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How would I go about proving that the language:

$$A_{NTM }= \{\langle N, w\rangle | N \text{ is a nondeterministic TM and } N \text{ accepts }w\}$$

is undecidable?

I looked at the proof for $A_{TM}$ being undecidable, but am struggling to figure out how to prove the above. Any ideas?

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  • $\begingroup$ I assume $A_{TM}$ is the language of all Turing Machine-input pars $\langle T, w \rangle$. In that case it suffices to observe that the decidability of $A_{NTM}$ would imply the decidability of $A_{TM}$. Taking contrapositive of the implication (and noticing, as you point out, that $A_{TM}$ is undecidable) shows that $A_{NTM}$ is also undecidable. $\endgroup$ – Steven Oct 16 at 8:27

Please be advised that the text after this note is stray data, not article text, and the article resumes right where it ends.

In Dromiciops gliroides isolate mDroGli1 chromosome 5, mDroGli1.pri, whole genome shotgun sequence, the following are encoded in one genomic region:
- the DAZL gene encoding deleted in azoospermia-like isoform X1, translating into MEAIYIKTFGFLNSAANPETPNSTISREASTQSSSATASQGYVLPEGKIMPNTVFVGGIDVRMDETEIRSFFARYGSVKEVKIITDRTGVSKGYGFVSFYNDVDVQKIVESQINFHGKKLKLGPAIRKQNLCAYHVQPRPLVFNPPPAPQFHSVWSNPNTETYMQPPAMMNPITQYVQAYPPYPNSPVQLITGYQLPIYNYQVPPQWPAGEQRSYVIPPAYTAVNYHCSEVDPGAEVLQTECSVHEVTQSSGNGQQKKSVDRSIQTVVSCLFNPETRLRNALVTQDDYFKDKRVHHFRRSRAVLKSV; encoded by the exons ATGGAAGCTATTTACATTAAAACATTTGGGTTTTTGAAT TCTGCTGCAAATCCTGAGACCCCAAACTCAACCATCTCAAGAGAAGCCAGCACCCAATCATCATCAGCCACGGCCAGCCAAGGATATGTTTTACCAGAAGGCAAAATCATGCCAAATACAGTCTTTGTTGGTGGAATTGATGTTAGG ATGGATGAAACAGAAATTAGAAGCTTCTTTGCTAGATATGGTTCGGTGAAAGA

• $\begingroup$ @Steven Thanks! I suppose that I'm still confused about this part of your comment: "In that case it suffices to observe that the decidability of $A_{NTM}$ would imply the decidability of $A_{TM}$." How does the decidability of $A_{NTM}$ imply the decidability of $A_{TM}$? $\endgroup$ – Gareth Bradshaw Oct 16 at 14:54
  • $\begingroup$ Every deterministic Turing machine is also a (special) non-deterministic Turing machine. Therefore $A_{TM} \subset A_{NTM}$. $\endgroup$ – Steven Oct 16 at 18:23

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